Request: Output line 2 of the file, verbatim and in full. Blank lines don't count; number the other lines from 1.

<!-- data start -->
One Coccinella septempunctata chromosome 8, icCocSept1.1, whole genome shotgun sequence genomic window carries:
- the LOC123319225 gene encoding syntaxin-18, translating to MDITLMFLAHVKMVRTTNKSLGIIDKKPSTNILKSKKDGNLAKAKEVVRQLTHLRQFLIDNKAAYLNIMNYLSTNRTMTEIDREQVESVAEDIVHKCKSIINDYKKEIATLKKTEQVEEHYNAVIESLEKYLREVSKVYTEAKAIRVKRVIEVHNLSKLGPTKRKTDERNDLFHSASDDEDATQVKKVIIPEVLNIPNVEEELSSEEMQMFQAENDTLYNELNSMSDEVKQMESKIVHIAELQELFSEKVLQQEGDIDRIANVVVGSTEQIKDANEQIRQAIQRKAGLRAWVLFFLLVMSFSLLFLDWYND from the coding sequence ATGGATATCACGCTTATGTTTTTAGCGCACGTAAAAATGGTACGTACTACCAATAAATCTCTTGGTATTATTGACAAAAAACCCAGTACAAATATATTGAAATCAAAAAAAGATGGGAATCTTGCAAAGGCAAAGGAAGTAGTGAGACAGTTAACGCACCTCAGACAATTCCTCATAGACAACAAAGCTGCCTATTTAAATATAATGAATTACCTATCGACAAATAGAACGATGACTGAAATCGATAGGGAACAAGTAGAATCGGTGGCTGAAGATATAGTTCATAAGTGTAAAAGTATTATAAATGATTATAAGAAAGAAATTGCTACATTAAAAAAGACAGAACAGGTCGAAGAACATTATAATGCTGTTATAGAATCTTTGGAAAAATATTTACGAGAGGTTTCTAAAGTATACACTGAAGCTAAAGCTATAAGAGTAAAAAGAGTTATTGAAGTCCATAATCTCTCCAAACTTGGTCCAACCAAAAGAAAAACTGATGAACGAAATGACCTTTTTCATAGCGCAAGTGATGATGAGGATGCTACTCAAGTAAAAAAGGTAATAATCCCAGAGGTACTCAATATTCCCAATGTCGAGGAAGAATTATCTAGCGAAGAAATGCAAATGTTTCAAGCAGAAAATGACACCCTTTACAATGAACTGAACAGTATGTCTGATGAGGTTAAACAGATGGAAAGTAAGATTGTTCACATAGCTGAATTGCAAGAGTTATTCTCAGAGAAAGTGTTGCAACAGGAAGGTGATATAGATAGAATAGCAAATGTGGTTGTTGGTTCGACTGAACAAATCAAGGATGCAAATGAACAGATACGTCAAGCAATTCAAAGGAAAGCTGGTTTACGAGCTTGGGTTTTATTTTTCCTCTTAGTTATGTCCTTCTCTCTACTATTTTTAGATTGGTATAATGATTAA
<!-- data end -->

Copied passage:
- the LOC123319225 gene encoding syntaxin-18, translating to MDITLMFLAHVKMVRTTNKSLGIIDKKPSTNILKSKKDGNLAKAKEVVRQLTHLRQFLIDNKAAYLNIMNYLSTNRTMTEIDREQVESVAEDIVHKCKSIINDYKKEIATLKKTEQVEEHYNAVIESLEKYLREVSKVYTEAKAIRVKRVIEVHNLSKLGPTKRKTDERNDLFHSASDDEDATQVKKVIIPEVLNIPNVEEELSSEEMQMFQAENDTLYNELNSMSDEVKQMESKIVHIAELQELFSEKVLQQEGDIDRIANVVVGSTEQIKDANEQIRQAIQRKAGLRAWVLFFLLVMSFSLLFLDWYND from the coding sequence ATGGATATCACGCTTATGTTTTTAGCGCACGTAAAAATGGTACGTACTACCAATAAATCTCTTGGTATTATTGACAAAAAACCCAGTACAAATATATTGAAATCAAAAAAAGATGGGAATCTTGCAAAGGCAAAGGAAGTAGTGAGACAGTTAACGCACCTCAGACAATTCCTCATAGACAACAAAGCTGCCTATTTAAATATAATGAATTACCTATCGACAAATAGAACGATGACTGAAATCGATAGGGAACAAGTAGAATCGGTGGCTGAAGATATAGTTCATAAGTGTAAAAGTATTATAAATGATTATAAGAAAGAAATTGCTACATTAAAAAAGACAGAACAGGTCGAAGAACATTATAATGCTGTTATAGAATCTTTGGAAAAATATTTACGAGAGGTTTCTAAAGTATACACTGAAGCTAAAGCTATAAGAGTAAAAAGAGTTATTGAAGTCCATAATCTCTCCAAACTTGGTCCAACCAAAAGAAAAACTGATGAACGAAATGACCTTTTTCATAGCGCAAGTGATGATGAGGATGCTACTCAAGTAAAAAAGGTAATAATCCCAGAGGTACTCAATATTCCCAATGTCGAGGAAGAATTATCTAGCGAAGAAATGCAAATGTTTCAAGCAGAAAATGACACCCTTTACAATGAACTGAACAGTATGTCTGATGAGGTTAAACAGATGGAAAGTAAGATTGTTCACATAGCTGAATTGCAAGAGTTATTCTCAGAGAAAGTGTTGCAACAGGAAGGTGATATAGATAGAATAGCAAATGTGGTTGTTGGTTCGACTGAACAAATCAAGGATGCAAATGAACAGATACGTCAAGCAATTCAAAGGAAAGCTGGTTTACGAGCTTGGGTTTTATTTTTCCTCTTAGTTATGTCCTTCTCTCTACTATTTTTAGATTGGTATAATGATTAA